TRACECA Road Safety II project, funded by the EU and implemented in 10 countries in Eastern Europe, the Southern Caucasus and Central Asia (Armenia, Azerbaijan, Georgia, Kazakhstan, Kyrgyzstan, Moldova, Tajikistan, Turkmenistan, Ukraine and Uzbekistan) is designed to assist the implementation of the Regional Road Safety Action Plan produced as an initiative of the European Union in 2011. It brings together governments and civil society to actively promote the safety and security of road users, the public, property and the environment within the Europe-Caucasus-Asia region’s transport corridor.

“Focusing onsix actionareas identified in theplan – institutional improvements; safer infrastructure; safer vehicles; safer road users; medical care for crash victims; and changing attitudes to road safety-theimplementation of the project is structured in two parts and is undertaken by the SAFEGE/IMC Worldwide and the Global Road Safety Partnership (GRSP). The latter is a non-profit organization hosted by the International Federation of Red Cross and Red Crescent Societies and is dedicated to the sustainable reduction of road-crash death and injury in low- and middle-income countries by creating and supporting road safety partnerships between business, government and civil society at regional, national and city levels; enhancing professional and institutional road safety capacity; and delivering and facilitating evidence-based road safety interventions,” said Ghukasyan.

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The project component led by GRSP supports the implementation of the Action Plan with particular focus placed on safer road users, medical care for crash victims, and changing attitudes to road safety. The underlying model for the project is one which involves building both government and civil society stakeholder capacity, promoting long-term and sustainable partnerships and knowledge sharing, and increasing collaboration and cooperation within the Eastern Europe, Caucasus, and Central Asia Sub-regions.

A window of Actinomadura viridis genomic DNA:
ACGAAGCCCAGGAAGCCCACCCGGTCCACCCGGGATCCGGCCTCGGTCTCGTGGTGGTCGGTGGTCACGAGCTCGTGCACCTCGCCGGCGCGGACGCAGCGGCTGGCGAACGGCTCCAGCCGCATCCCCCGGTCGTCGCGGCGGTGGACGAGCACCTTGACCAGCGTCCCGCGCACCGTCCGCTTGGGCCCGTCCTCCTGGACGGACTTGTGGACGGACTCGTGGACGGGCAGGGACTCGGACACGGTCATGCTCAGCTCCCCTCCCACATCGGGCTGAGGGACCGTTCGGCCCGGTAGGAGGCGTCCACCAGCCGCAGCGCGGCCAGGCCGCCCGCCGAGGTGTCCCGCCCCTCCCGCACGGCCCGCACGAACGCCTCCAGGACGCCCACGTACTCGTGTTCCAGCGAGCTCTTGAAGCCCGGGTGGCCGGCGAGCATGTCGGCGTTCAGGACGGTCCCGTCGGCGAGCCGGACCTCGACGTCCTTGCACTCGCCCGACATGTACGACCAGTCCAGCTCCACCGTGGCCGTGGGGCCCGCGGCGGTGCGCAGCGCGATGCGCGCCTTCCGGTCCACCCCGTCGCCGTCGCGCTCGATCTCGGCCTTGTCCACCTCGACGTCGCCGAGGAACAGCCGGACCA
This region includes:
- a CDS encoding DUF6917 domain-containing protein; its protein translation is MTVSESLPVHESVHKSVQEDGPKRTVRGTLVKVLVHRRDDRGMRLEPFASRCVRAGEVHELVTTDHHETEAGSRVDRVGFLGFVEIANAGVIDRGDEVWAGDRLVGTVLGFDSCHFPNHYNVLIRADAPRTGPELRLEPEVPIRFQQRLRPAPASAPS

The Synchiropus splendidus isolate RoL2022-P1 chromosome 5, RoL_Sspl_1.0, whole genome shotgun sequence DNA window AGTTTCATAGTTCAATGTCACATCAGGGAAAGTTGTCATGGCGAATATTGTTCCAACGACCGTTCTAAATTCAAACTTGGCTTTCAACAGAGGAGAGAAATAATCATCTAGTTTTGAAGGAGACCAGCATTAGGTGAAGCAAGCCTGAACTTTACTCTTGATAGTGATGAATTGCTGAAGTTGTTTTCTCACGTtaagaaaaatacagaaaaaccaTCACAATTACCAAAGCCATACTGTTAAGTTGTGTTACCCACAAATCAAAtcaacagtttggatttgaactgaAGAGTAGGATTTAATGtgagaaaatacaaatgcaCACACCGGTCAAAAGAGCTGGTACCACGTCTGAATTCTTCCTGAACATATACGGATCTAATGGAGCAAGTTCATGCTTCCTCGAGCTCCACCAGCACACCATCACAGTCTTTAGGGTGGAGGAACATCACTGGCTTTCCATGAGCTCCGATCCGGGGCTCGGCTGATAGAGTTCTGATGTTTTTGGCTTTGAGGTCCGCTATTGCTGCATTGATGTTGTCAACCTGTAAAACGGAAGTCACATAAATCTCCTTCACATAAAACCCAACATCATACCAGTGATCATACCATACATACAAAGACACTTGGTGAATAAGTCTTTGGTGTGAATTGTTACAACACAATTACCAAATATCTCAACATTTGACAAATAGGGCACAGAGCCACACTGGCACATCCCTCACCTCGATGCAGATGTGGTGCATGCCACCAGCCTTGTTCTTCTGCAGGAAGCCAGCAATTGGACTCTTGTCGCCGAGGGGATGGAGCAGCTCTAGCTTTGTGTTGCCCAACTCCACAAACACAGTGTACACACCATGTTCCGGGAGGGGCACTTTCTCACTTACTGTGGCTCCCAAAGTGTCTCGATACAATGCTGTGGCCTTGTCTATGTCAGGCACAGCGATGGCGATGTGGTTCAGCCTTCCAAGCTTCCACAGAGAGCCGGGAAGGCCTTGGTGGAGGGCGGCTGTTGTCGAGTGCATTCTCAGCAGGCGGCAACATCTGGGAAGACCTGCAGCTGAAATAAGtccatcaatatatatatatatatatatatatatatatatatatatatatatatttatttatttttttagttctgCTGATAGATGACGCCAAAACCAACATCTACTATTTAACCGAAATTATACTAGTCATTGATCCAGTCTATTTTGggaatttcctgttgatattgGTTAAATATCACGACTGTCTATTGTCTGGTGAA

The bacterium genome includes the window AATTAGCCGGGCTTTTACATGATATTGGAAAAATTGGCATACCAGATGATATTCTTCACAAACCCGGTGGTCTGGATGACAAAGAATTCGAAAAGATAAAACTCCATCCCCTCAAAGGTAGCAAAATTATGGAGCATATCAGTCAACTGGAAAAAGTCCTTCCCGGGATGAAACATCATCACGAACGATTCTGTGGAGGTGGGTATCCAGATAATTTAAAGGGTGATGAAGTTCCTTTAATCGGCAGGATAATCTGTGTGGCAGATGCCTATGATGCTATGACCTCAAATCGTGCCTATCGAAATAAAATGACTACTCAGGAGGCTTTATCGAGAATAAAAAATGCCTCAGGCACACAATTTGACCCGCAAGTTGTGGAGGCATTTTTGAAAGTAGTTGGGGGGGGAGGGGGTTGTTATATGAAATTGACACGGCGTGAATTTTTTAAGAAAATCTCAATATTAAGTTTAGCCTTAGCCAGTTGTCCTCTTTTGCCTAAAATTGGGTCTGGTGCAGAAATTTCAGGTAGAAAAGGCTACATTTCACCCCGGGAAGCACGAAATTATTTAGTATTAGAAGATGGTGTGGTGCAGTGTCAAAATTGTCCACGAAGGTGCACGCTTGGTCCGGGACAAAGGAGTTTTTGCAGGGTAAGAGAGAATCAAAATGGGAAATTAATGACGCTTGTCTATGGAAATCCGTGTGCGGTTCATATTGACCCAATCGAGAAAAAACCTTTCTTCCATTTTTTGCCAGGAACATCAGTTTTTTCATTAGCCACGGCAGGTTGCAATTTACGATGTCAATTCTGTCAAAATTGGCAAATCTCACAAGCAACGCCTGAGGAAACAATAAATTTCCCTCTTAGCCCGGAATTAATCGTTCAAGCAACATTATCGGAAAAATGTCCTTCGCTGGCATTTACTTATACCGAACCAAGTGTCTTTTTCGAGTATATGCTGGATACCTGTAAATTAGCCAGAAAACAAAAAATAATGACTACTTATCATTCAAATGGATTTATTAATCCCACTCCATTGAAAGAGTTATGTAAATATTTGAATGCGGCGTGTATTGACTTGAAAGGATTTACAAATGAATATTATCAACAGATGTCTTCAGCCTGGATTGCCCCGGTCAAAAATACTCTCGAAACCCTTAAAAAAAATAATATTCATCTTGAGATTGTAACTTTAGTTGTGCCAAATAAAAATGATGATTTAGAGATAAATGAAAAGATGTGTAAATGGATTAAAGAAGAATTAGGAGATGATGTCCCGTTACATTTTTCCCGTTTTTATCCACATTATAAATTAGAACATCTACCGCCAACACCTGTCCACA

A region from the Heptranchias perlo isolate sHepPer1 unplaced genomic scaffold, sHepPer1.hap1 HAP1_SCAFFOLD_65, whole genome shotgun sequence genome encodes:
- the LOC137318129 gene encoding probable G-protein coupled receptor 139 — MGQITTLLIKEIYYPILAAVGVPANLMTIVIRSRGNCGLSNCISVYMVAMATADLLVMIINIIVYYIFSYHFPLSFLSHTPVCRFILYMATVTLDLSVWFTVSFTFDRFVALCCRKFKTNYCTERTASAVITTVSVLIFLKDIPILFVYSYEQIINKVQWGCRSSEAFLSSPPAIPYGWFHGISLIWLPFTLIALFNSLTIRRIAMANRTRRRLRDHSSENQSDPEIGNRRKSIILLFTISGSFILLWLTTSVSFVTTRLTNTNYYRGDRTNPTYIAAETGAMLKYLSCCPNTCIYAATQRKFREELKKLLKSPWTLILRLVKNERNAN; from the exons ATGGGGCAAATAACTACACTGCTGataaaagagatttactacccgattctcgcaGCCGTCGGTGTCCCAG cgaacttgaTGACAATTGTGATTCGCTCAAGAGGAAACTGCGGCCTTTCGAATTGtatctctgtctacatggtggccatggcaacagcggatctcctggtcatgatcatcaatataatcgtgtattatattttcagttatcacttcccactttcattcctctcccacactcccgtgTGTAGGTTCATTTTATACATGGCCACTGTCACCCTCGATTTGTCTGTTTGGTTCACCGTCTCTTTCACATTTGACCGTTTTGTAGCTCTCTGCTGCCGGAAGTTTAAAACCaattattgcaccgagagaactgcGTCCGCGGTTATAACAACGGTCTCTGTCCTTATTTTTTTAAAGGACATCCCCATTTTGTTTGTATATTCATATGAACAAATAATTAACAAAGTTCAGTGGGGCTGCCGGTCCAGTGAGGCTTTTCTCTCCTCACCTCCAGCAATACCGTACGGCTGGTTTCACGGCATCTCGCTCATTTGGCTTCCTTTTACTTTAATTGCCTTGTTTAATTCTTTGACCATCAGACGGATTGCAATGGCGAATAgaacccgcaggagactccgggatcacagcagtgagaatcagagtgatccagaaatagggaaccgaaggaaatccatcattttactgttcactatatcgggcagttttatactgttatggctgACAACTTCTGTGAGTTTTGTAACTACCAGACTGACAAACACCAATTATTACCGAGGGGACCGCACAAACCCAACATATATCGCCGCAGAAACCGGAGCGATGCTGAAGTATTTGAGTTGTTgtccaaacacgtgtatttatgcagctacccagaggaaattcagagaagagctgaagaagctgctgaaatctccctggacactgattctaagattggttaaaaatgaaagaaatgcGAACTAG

As Ghukasyan said, in order to accomplish the objective of the project, the GRSP,working closely with government institutions, Red Cross and Red Crescent societies and civil society organizations of the Eastern Alliance of Safe and Sustainable Transport (EASST),has applied a multi-pronged approach which includes the creation and support of sub-regional coordination groups and national project advisory groups; organization of sub-regional and national workshops addressing specific road safety challenges; implementation of pilot community-based and school-based road safety interventions; and the adaptation ofGRSPand international resources for local use.

“Over a two year period of implementation, GRSP supported the countries to enhance the capabilities of government and civil society representatives in different areas of road safety; reinforced the importance of multi-sector partnerships in addressing road safety issues; shared global and regional experiences through sub-regional workshops; disseminated best practice and established coordinated and multi-sector in-country cooperation on road safety in the 10 project countries,” she added. 

“Despite the fact that the countries have implemented a number of improvements, there are still challenges ahead,such as:limited in-country coordination of road safety activities and a need for better cross-institutional coordination and partnership on road safety; the need for better quality data and shared access to information from state agencies in charge of data collection; the absence of formal coordinating bodies and national strategies on road safety; the lack of consistent state funding for road safety initiatives;the need for ongoing professional training and resourcing of traffic police; andthe need for fostering a ‘road safety culture’ via targeted public awarenesscampaigns and school programmes,” Ghukasyan told. 

“The key now to moving forward and to saving lives in the region is maintaining a strong commitment from all stakeholders, and to build on the road safety successes achieved within the project,” Ghukasyan told The FINANCIAL